“Personal Study” with “Red Kate” would involve either spending our time sunbathing and swimming together down at the “Strand Leisure park” when the weather was good, or increasingly – as the weather got colder and our friendship warmer – in empty parental homes – right up until the day came when Kate told me that she’d passed the entrance exam, and so was off to Maidstone to train to become a Policewoman. And had been advised that she had to be careful who her friends were, and so couldn’t be seen hanging around town with people like me or Fred Lee – who by that point was fast becoming my former best friend.
Even though I chose an education over our friendship in the end as my way out of life in Gillingham – in the same way that the once rebellious “Red Kate” had found her escape route by joining who we – and she – had always considered to be the “enemy” – I still learnt a lot from my years of friendship with Fred Lee before he finally left school – like many others – at the first opportunity and with no academic qualifications. I’d learnt about Fred’s family and their history – which was of both Jamaican and Chinese origins – and how he – and his big sisters – dealt with and overcame small-town racism and earned everyone’s respect as a result.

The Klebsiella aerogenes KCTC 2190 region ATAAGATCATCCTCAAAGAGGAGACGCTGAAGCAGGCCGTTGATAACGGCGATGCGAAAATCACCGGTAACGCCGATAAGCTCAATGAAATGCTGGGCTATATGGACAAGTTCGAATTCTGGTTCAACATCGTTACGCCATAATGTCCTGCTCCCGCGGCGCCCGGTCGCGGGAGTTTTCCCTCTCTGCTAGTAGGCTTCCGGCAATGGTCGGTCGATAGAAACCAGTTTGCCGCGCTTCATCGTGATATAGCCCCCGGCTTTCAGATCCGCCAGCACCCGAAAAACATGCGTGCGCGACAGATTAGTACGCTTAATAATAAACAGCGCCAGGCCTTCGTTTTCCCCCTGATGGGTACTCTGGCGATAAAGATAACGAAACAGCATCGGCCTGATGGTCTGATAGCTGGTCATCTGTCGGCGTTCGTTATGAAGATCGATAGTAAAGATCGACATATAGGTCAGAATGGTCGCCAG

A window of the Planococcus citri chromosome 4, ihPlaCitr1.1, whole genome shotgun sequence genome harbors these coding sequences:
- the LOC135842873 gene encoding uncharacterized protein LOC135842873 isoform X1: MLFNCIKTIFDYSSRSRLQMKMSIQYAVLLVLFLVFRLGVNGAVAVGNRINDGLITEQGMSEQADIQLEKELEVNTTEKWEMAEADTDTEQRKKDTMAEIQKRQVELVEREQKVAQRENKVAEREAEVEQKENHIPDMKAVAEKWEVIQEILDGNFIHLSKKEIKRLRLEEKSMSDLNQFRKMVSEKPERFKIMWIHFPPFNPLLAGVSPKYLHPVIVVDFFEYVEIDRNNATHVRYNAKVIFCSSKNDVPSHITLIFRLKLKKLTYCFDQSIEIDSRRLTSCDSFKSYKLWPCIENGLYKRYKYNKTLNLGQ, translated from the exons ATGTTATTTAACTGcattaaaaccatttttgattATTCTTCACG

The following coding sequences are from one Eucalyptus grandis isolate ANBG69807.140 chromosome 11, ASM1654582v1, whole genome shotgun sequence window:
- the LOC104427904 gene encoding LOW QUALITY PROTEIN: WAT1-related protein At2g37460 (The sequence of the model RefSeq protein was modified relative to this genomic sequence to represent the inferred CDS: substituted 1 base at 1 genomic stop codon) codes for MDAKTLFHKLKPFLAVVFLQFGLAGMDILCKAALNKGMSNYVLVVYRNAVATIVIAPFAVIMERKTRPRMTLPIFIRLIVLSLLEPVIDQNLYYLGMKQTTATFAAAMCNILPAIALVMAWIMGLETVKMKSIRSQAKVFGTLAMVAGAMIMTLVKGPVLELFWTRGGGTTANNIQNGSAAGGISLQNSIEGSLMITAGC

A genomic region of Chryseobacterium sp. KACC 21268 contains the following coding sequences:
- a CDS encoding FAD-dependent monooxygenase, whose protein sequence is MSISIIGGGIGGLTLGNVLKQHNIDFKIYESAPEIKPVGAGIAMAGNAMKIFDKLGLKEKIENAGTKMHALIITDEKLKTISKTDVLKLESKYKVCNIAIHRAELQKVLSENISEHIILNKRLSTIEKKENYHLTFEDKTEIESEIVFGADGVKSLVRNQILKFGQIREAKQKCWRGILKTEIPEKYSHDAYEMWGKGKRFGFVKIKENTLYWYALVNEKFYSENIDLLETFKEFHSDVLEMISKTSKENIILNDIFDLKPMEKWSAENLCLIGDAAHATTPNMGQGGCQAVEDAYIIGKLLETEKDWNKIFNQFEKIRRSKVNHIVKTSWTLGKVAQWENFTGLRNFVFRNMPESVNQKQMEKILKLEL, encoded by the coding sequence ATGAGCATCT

I also learnt about the music I still love from Fred Lee. About the kind of music that he would always insist on calling “Black music” which was made up of the Old school Reggae, Soul, Ska, Tamla-Motown and Jazz records that Fred’s Dad owned, which we would play and listen to while drinking stolen cans of his Dad’s Double-Diamond when we should have really been doing our home work.
But then…That’s all that I can really remember about Fred Lee and his, and our lives back then.
Apart from the fact that he was always a better footballer than I was and should really have played for Gillingham – if he hadn’t wasted his time, started drinking and smoking too young.
That he’d supported West Ham all his life.
That when we got together we certainly weren’t Angels and had only narrowly avoided getting into serious trouble with the Police that “Red Kate” was now joining on many occasions.
That we only managed to avoid getting badly hurt in fights that were turning increasingly nasty as we got older, as that started involving bottles, hammers, knives and eventually guns.